The Moor's Last Sigh

Knopf Doubleday Publishing Group, 16 févr. 2011 - 448 pages
232 Avis
Time Magazine's Best Book of the Year

Booker Prize-winning author Salman Rushdie combines a ferociously witty family saga with a surreally imagined and sometimes blasphemous chronicle of modern India and flavors the mixture with peppery soliloquies on art, ethnicity, religious fanaticism, and the terrifying power of love. Moraes "Moor" Zogoiby, the last surviving scion of a dynasty of Cochinese spice merchants and crime lords, is also a compulsive storyteller and an exile. As he travels a route that takes him from India to Spain, he leaves behind a tale of mad passions and volcanic family hatreds, of titanic matriarchs and their mesmerized offspring, of premature deaths and curses that strike beyond the grave.

"Fierce, phantasmagorical...a huge, sprawling, exuberant novel."--New York Times

From the Trade Paperback edition.

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Wonderful prose and imagination. - Goodreads
... the plot is not so great. - Goodreads
very complex storytelling. - Goodreads
Rushdie's command of prose is intoxicating. - Goodreads
I really liked this book and enjoy his writing. - Goodreads
An incredible introduction to his work. - Goodreads

Review: The Moor's Last Sigh

Avis d'utilisateur  - Christopher Hunt - Goodreads

Convoluted and heavy going - some elements of fantasy linked in to realism Consulter l'avis complet

Review: The Moor's Last Sigh

Avis d'utilisateur  - Sidharth Vardhan - Goodreads

In 'Moor's Last Sigh', Salman Rushdie has captured the spirit of Mumbai city; the way he has done it before with India in 'Midnight's children'. There is everything in there which you come to ... Consulter l'avis complet

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Page 5 - I have lost count of the days that have passed since I fled the horrors of Vasco Miranda's mad fortress in the Andalusian mountain-village of Benengeli; ran from death under cover of darkness and left a message nailed to the door. And since then along my hungry. heat-hazed way there have been further bunches of scribbled sheets, swings of the hammer, sharp exclamations of two-inch nails.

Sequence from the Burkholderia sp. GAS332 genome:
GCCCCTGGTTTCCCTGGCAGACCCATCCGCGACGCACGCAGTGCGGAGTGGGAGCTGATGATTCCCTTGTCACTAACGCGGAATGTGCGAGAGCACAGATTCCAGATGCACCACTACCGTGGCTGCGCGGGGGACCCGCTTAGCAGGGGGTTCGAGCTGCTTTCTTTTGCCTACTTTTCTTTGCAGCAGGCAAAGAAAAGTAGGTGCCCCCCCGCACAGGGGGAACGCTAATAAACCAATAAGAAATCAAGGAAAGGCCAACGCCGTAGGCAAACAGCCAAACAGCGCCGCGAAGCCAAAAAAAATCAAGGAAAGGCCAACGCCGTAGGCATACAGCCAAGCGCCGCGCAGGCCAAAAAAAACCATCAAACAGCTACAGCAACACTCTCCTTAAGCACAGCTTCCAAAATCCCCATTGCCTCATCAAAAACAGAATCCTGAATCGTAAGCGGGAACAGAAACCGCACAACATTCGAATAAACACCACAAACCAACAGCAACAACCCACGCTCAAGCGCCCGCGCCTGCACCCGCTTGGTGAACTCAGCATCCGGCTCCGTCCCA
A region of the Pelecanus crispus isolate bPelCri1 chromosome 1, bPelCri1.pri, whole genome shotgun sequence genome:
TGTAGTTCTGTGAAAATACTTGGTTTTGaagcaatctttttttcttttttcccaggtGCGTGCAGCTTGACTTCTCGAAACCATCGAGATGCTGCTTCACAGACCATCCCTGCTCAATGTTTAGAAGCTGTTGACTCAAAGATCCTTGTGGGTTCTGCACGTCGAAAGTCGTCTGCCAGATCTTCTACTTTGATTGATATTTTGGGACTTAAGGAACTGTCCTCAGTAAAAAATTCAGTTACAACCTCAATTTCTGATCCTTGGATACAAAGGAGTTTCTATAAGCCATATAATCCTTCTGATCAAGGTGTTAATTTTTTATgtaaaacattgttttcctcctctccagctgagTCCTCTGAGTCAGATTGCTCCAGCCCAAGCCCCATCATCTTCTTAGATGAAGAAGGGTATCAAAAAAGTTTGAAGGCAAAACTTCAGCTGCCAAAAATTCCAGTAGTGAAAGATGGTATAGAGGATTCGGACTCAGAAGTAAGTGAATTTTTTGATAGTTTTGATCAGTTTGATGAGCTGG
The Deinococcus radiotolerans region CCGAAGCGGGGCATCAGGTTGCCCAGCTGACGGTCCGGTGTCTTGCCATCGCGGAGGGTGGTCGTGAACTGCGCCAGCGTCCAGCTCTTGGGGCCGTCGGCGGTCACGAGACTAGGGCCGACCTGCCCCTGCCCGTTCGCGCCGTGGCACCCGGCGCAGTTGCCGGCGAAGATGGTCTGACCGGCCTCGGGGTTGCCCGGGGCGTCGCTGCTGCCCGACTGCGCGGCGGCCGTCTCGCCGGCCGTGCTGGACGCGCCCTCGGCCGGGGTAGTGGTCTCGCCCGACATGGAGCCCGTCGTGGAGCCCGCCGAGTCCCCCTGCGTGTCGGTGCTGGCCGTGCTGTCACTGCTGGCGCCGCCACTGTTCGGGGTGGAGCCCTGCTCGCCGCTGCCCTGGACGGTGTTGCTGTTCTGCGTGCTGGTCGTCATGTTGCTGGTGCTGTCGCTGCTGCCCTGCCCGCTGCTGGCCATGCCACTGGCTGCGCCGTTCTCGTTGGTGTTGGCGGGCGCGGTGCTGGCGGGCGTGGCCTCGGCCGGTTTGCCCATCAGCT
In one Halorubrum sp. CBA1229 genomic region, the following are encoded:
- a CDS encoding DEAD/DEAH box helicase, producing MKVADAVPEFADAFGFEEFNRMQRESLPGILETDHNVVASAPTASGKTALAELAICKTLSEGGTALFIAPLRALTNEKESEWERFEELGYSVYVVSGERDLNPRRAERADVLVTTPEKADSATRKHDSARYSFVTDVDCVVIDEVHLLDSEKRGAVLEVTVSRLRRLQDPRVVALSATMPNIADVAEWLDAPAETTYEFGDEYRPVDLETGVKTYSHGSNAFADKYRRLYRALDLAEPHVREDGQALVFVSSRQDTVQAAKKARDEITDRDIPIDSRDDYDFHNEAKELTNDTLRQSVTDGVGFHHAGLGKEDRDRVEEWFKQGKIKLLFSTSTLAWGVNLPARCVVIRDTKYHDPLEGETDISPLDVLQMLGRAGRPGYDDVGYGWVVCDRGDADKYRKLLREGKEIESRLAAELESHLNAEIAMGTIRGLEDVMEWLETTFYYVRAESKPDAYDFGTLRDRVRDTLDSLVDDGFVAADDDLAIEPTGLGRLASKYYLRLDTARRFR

Page 34 - To me, the doublenesses in Grandfather Camoens reveal his beauty; his willingness to permit the coexistence within himself of conflicting impulses is the source of his full, gentle humaneness. If you pointed out the contradictions between, for example, his egalitarian ideas and the olympian reality of his social position, he would answer with no more than an owningup smile and a disarming shrug. 'Everyone should live well, isn't it,

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À propos de l'auteur (2011)

Salman Rushdie is the author of seventeen books, including "Shame", "The Satanic Verses", and "Midnight's Children", which was named the "Booker of Bookers," the best novel to have won the Booker Prize for fiction in the award's history. Among his many literary honors are the Prix du Meilleur Livre Etranger, the Whitbread Prize, the European Union's Aristeion Prize for Literature, and a 2007 Knighthood for services to literature. 2012 marked the international publication of "Joseph Anton", his memoir of more than nine years spent in hiding due to the fatwa issued against him by the Ayatollah Khomeini.

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